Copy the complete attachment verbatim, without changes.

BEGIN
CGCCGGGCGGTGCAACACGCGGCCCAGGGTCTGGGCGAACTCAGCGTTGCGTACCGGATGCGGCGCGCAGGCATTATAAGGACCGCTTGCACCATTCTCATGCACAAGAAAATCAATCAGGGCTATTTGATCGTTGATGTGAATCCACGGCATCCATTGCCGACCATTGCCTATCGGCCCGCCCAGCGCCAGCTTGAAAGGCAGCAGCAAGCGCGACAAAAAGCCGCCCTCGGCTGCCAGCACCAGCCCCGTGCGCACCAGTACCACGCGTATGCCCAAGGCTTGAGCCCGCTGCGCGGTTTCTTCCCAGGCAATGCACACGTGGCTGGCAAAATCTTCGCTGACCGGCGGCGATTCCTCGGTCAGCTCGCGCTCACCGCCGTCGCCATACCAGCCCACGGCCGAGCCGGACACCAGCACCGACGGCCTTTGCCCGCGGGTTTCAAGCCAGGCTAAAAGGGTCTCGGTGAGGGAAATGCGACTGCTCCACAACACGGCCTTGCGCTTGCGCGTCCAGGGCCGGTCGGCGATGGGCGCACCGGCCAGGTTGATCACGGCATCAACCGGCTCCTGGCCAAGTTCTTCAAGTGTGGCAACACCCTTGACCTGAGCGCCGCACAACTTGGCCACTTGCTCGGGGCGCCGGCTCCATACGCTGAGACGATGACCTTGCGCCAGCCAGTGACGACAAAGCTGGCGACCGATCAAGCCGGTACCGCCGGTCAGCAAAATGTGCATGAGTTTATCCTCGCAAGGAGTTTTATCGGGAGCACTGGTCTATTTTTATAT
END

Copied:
CGCCGGGCGGTGCAACACGCGGCCCAGGGTCTGGGCGAACTCAGCGTTGCGTACCGGATGCGGCGCGCAGGCATTATAAGGACCGCTTGCACCATTCTCATGCACAAGAAAATCAATCAGGGCTATTTGATCGTTGATGTGAATCCACGGCATCCATTGCCGACCATTGCCTATCGGCCCGCCCAGCGCCAGCTTGAAAGGCAGCAGCAAGCGCGACAAAAAGCCGCCCTCGGCTGCCAGCACCAGCCCCGTGCGCACCAGTACCACGCGTATGCCCAAGGCTTGAGCCCGCTGCGCGGTTTCTTCCCAGGCAATGCACACGTGGCTGGCAAAATCTTCGCTGACCGGCGGCGATTCCTCGGTCAGCTCGCGCTCACCGCCGTCGCCATACCAGCCCACGGCCGAGCCGGACACCAGCACCGACGGCCTTTGCCCGCGGGTTTCAAGCCAGGCTAAAAGGGTCTCGGTGAGGGAAATGCGACTGCTCCACAACACGGCCTTGCGCTTGCGCGTCCAGGGCCGGTCGGCGATGGGCGCACCGGCCAGGTTGATCACGGCATCAACCGGCTCCTGGCCAAGTTCTTCAAGTGTGGCAACACCCTTGACCTGAGCGCCGCACAACTTGGCCACTTGCTCGGGGCGCCGGCTCCATACGCTGAGACGATGACCTTGCGCCAGCCAGTGACGACAAAGCTGGCGACCGATCAAGCCGGTACCGCCGGTCAGCAAAATGTGCATGAGTTTATCCTCGCAAGGAGTTTTATCGGGAGCACTGGTCTATTTTTATAT